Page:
Fermilab LInC Online

Around-the-World Zoo

Summary

Scenario

Student Pages

Index of Projects


Subject: Biology

Grade Level: 10

Abstract:

The students design and maintain a zoo website. They research, classify, and provide habitats for different animals. They interact with experts in the animal field, such as zoo keepers, veterinarians, and zoology professors. The students communicate with other students from around the world to learn about new animals to add to their zoo.

Learner Description/Environment:

The students involved in this project are in the Basic Biology classes at LaSalle-Peru Township High School in LaSalle, Illinois. Basic Biology is an introductory level biology class for sophomores. The class size is usually around 20 students. Generally, the students have lower abilities in both math and reading. Many are diagnosed with learning disabilities. The students have access to five networked computers in the classroom.

Time Frame:

The students begin this project at the start of the second semester and continue with it until the end of the school year.

Rationale:

One of the major units in the Basic Biology curriculum is Classification and the Animal Kingdom. Typically, the students look forward to learning about the different animals, but then realize it is a lot of memorization of structures and functions. As a teacher, I have been trying to get away from this rote memorization. This zoo project allows the students to integrate what they are learning in the classroom in a real project. The students apply their knowledge to their zoo website. The students look for answers to their own questions instead of finding answers to my questions. We also include Ecology (habitats) into the project, so the students can build on their knowledge from the first semester.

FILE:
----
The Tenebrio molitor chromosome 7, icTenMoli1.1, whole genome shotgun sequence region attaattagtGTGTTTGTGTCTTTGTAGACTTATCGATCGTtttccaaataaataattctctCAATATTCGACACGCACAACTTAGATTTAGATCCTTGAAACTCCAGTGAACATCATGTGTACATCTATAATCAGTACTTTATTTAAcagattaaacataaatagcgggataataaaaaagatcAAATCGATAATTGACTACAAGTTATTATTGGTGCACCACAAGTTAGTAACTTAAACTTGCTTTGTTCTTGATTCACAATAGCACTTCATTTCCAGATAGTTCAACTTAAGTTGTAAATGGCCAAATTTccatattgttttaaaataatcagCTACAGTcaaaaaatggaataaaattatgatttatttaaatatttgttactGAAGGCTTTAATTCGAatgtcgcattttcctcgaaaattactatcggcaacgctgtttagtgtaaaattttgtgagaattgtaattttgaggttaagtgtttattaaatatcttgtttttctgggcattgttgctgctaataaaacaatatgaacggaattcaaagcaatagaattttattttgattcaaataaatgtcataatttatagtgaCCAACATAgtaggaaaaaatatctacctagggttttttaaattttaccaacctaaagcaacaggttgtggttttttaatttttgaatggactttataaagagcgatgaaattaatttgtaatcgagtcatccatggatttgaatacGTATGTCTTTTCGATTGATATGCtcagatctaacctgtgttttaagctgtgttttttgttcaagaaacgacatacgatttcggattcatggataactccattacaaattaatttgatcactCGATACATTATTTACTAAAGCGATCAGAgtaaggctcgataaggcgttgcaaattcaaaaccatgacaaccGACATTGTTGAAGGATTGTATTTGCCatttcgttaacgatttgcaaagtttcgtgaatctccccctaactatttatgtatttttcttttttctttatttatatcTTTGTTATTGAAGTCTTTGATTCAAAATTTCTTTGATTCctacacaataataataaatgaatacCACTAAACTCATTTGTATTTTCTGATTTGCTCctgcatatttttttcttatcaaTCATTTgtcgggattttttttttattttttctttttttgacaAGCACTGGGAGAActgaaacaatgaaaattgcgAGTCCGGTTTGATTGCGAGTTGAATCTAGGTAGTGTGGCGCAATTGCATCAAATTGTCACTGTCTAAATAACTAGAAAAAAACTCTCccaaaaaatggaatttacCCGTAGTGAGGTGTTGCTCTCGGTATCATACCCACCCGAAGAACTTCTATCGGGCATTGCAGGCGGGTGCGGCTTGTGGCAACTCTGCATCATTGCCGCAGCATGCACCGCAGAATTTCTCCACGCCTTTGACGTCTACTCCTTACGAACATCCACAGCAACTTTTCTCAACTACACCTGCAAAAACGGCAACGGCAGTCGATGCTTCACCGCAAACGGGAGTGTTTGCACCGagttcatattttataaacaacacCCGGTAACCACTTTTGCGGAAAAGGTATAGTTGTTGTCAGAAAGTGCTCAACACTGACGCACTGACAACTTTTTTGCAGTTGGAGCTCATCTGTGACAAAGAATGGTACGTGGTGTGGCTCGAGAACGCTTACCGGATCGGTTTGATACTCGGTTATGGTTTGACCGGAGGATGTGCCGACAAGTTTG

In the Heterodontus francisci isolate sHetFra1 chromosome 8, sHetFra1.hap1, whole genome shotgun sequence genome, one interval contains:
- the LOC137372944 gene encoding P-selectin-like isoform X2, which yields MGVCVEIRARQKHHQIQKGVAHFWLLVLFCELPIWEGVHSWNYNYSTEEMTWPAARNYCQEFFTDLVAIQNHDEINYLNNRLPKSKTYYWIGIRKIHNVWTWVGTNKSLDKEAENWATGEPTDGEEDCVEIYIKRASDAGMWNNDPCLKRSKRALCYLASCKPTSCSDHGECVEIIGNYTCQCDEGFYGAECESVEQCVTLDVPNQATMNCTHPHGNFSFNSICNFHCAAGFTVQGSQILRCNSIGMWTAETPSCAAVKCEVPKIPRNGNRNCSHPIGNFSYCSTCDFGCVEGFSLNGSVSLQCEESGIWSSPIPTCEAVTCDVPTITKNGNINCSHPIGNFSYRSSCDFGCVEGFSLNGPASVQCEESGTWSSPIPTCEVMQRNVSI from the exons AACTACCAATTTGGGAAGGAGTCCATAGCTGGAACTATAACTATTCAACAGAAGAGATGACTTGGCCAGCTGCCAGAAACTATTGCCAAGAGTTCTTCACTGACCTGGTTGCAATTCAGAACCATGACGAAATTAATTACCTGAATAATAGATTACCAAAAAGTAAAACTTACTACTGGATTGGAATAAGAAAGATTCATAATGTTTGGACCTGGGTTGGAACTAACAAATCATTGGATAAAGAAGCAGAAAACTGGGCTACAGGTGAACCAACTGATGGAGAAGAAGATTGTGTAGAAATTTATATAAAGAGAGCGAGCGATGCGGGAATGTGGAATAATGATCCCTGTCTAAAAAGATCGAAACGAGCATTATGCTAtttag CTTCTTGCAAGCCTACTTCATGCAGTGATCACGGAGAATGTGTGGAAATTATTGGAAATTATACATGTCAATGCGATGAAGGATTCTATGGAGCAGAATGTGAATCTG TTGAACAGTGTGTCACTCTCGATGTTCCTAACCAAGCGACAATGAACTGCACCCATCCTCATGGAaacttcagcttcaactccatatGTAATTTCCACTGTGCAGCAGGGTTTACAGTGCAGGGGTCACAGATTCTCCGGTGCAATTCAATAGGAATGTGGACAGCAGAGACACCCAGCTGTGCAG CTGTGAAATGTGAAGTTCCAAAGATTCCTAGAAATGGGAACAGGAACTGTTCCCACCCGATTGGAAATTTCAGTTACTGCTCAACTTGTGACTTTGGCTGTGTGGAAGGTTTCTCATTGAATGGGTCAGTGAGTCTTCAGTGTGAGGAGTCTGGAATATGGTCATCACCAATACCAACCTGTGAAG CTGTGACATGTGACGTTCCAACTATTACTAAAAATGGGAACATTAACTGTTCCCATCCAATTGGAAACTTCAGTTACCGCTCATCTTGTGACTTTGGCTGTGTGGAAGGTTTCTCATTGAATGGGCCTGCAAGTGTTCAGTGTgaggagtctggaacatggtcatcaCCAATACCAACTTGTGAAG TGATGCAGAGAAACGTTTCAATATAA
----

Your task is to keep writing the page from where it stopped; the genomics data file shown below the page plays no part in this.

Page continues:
The students use technology throughout this project. They use computer reference tools (i.e. SIRS), CD-rom encyclopedias, and the Internet for research. They e-mail experts in the animal field. They use Power Point and Hyperstudio for classroom presentations. They create a homepage for their zoo. Once their zoo is created, they communicate with other students from around the world to add animals and habitats to their zoo.

Learner Outcomes: After completing this project, the students will be able to:

1. Classify animals into their correct phylums

2. Understand the major characteristics of the Animal Kingdom.

3. Design habitats to meet the needs of the animals in the zoo.

4. Create their own homepage.

Alignment with Standards:

1. Technology is integral in the curriculum.

2. Understand scientific classification systems.

3. Understand the effect of the environment on plant and animal life.

 

Structure of the Learning:

Content: The student's textbook only has two chapters devoted to the Animal Kingdom. By doing this project and using the Internet, the students are exposed to many more types of animals than are even mentioned in their book. By interacting with other students, they have the opportunity to not only learn more biology, but also to learn about people from other parts of the world.

Process: The students work in groups to research Animal Kingdom phylums, biomes, habitats, and animals. For their research, the students use the Internet, CD-roms, SIRS, and e-mail to various experts. The students present/teach their research findings to the class. For their presentations, the students use Power Point or Hyperstudio. Throughout the project, the teacher is a facilitator: asking questions, redirecting groups, obtaining needed supplies, etc. Each day the students write in their journals about what they found, questions they have, and problems/solutions. The teacher collects these for assessment along with general observations of the groups.

Product: The students create and maintain a website for their zoo.

Assessment: The students are assessed in the following ways:

1. General Observation/Asking Questions

2. Daily Journals

3. Student-developed rubrics for the following:

The students have many opportunities throughout the project to peer review each other's work. The students can then make improvements to their project before its final assessment.

Project/Unit Evaluation: To be completed after the students finish the project.


Created for the Fermilab LInC program sponsored by Fermi National Accelerator Laboratory Education Office, Friends of Fermilab, United States Department of Energy, Illinois State Board of Education, and North Central Regional Technology in Education Consortium (NCRTEC) which is operated by North Central Regional Educational Laboratory (NCREL).

 

Author: Rebecca Potratz (potratz@concentric.net)
School: LaSalle-Peru Township High School, LaSalle, Illinois
Created: May 10 1998- Updated:
URL: http://www-ed.fnal.gov/lincon/w98/projects/zoo/present.html